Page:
"Dissident Gardens," Jonathan Lethem’s extraordinary new novel, transports readers into the world of Sunnyside Gardens, Queens, "official Socialist Utopian Village of the outer boroughs." It’s 1955, and Rose, the stalwart, filterless and deeply appealing matriarch of the Zimmer family, has just been thrown out of the Communist Party for sleeping with Douglas Lookins, a black cop.
"Everyone thought it was an affair between Jew and black, but it wasn’t," Lethem writes. "It was between cop and Commie."
Readers familiar with Lethem’s work — he’s the author of nine previous novels, four story collections, one novella and five nonfiction books — will recognize the author’s trademark wit, vertiginous prose and complex, multifaceted depiction of New York City, which once again is given as much narrative attention as any of Lethem’s characters.
But here, in his newest book, Lethem expertly maintains that level of intimacy with setting even as his characters venture into places as far-flung as Cold War-era Germany, a New Jersey kibbutz homestead and the wilds of Sandinista-occupied Nicaragua.
As his characters wrestle with more than a half century of politics, again and again Lethem makes leftist arguments and insights feel so fresh it’s as if we’re reading them for the first time. Equally impressive is how seriously he takes these politics, never allowing the Zimmers to become punch lines to liberal jokes. Lethem is too humane a writer to treat his characters as anything less than fully realized human beings -- people we want to nurture one moment and strangle the next. In other words, he gets us to engage with "the progressive, the enlightened, the worldly Zimmers" in as nuanced a way as we would our own families.
The novel hopscotches through time and voice, with chapters narrated by different members of the fractured Zimmer clan over a span of 80 years. We meet Cicero Lookins, the bright, appealing son of Rose’s police officer boyfriend; Lenny Angrush, Rose’s shady, chess-hustling nephew; Tommy Gogan, her folk musician son-in-law; and her grandson, Sergius, who leads us into the Occupy movement of the present day.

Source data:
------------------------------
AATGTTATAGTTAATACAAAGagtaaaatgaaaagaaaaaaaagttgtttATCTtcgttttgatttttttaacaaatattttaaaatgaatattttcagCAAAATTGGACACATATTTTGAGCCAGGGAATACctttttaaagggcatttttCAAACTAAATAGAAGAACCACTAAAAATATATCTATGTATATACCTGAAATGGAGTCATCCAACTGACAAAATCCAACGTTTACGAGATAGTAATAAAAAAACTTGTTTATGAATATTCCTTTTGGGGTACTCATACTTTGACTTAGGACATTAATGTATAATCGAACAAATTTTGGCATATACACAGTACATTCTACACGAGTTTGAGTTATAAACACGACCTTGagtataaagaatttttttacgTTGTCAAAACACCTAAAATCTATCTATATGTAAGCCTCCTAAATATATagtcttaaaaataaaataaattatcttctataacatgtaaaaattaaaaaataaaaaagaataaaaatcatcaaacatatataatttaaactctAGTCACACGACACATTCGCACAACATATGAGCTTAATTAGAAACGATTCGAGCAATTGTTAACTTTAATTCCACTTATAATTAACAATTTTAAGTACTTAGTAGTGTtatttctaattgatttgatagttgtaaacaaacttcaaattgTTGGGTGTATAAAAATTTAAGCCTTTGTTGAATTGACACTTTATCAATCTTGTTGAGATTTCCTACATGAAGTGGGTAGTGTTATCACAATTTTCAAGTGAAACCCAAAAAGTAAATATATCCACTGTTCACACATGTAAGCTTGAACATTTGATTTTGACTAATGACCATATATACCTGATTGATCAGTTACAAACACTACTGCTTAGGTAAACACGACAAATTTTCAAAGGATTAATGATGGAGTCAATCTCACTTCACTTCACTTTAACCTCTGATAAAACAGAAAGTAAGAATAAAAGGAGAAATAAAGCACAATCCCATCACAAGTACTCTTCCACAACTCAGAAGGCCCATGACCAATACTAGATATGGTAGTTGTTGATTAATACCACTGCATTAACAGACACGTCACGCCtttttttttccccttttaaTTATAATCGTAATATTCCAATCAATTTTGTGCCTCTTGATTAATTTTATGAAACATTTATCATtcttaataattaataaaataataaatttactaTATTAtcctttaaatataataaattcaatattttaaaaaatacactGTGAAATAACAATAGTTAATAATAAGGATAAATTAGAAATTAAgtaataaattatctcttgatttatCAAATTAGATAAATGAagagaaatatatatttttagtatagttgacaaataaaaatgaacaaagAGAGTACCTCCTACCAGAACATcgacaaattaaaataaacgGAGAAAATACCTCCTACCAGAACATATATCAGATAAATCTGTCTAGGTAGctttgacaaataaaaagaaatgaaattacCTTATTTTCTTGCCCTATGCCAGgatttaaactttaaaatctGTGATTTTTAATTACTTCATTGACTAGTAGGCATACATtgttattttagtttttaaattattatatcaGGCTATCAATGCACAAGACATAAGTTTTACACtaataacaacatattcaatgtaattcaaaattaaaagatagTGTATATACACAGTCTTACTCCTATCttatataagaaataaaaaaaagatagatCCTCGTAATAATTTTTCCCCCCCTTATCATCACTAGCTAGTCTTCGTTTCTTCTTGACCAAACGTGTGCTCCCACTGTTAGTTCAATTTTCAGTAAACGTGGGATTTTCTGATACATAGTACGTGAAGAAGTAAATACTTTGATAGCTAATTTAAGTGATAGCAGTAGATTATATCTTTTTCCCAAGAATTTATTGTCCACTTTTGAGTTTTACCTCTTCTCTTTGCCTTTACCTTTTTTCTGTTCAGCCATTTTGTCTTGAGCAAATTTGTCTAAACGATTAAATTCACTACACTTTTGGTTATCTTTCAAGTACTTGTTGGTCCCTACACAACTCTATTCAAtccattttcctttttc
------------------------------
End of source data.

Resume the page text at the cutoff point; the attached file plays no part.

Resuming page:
Rose’s husband, Albert, who returns to his native Germany, is a standout character. An epistolary chapter he narrates, consisting of letters from Dresden to his and Rose’s daughter Miriam (these heartbreaking letters are confiscated by the Stasi), is among the novel’s finest.
But it’s Miriam, a "raven-haired Jewess with a vocabulary like Lionel Trilling," who steals the show. As we follow her into the world of mystical astrology in 1970s Greenwich Village, and from there into marriage and motherhood and beyond, she becomes increasingly mesmerizing: smart, tragic, funny, every bit as exacting and impulsive as her mother. Miriam’s a young woman, her mother aptly observes, who "danced in her own minefield."
"Dissident Gardens" is a lush and epic story, meandering but never baggy, written with warmth, intimacy and what reads like genuine love for its characters. Lethem is a generous writer — not just to the Zimmers but to his readers: Every question is answered just when it enters the reader’s mind, every bit of backstory is given right when the reader craves it, an inclusiveness that feels fitting, given the novel’s communist themes.
For its humor, stylistic inventiveness and intense examination of how Americans (and Jews in particular) are shaped by the family politics they inherit, this book will undoubtedly be compared to the work of Philip Roth. As it should be. But in its deep exploration of the messy and symbiotic relationship between leftist mothers and daughters, Lethem’s novel also recalls the stories of Grace Paley and Vivian Gornick’s wonderful books "Fierce Attachments" and "The Romance of American Communism."
Like Paley and Gornick, Lethem brilliantly depicts how kitchen-table politics extend so naturally to the bedroom, the neighborhood and out into the world. And like these writers, Lethem is acutely aware of the complicated role women play in these political movements, particularly in his depiction of Rose, "a single mother before she was made a single mother."
Indeed, "Dissident Gardens" is one of those rare books that succeeds equally on an emotional and intellectual level. All of Lethem’s characters seem to be simultaneously looking inward and outward, making each chapter absorbing on its own, everything building momentum toward the novel’s moving conclusion.
I won’t give anything away, but suffice it to say that the book’s closing contains 50 of the most resonant pages I’ve read in years, as we watch these lonely idealists struggle to find their place in a world of rapidly changing politics. As Cicero says, consoling her toward the end of the novel: "You did okay. ... You existed for a while. It’s in the record books."
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